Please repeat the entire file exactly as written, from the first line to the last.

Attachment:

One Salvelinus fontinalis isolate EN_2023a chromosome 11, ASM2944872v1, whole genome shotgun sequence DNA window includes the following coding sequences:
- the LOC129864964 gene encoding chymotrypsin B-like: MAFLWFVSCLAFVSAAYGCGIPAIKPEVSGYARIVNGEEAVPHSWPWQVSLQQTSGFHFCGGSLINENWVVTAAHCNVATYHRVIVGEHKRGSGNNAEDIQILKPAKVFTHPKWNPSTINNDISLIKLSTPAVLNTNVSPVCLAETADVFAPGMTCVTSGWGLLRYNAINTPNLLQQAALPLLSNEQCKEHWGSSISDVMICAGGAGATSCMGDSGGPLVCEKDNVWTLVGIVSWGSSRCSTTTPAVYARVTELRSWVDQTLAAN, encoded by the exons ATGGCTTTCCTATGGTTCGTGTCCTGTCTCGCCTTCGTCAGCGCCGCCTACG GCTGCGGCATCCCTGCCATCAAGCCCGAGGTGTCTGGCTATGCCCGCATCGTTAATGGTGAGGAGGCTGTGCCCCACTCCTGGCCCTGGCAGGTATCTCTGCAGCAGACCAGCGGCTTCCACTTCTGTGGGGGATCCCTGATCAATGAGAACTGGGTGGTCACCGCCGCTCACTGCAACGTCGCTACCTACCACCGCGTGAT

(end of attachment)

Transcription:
One Salvelinus fontinalis isolate EN_2023a chromosome 11, ASM2944872v1, whole genome shotgun sequence DNA window includes the following coding sequences:
- the LOC129864964 gene encoding chymotrypsin B-like: MAFLWFVSCLAFVSAAYGCGIPAIKPEVSGYARIVNGEEAVPHSWPWQVSLQQTSGFHFCGGSLINENWVVTAAHCNVATYHRVIVGEHKRGSGNNAEDIQILKPAKVFTHPKWNPSTINNDISLIKLSTPAVLNTNVSPVCLAETADVFAPGMTCVTSGWGLLRYNAINTPNLLQQAALPLLSNEQCKEHWGSSISDVMICAGGAGATSCMGDSGGPLVCEKDNVWTLVGIVSWGSSRCSTTTPAVYARVTELRSWVDQTLAAN, encoded by the exons ATGGCTTTCCTATGGTTCGTGTCCTGTCTCGCCTTCGTCAGCGCCGCCTACG GCTGCGGCATCCCTGCCATCAAGCCCGAGGTGTCTGGCTATGCCCGCATCGTTAATGGTGAGGAGGCTGTGCCCCACTCCTGGCCCTGGCAGGTATCTCTGCAGCAGACCAGCGGCTTCCACTTCTGTGGGGGATCCCTGATCAATGAGAACTGGGTGGTCACCGCCGCTCACTGCAACGTCGCTACCTACCACCGCGTGAT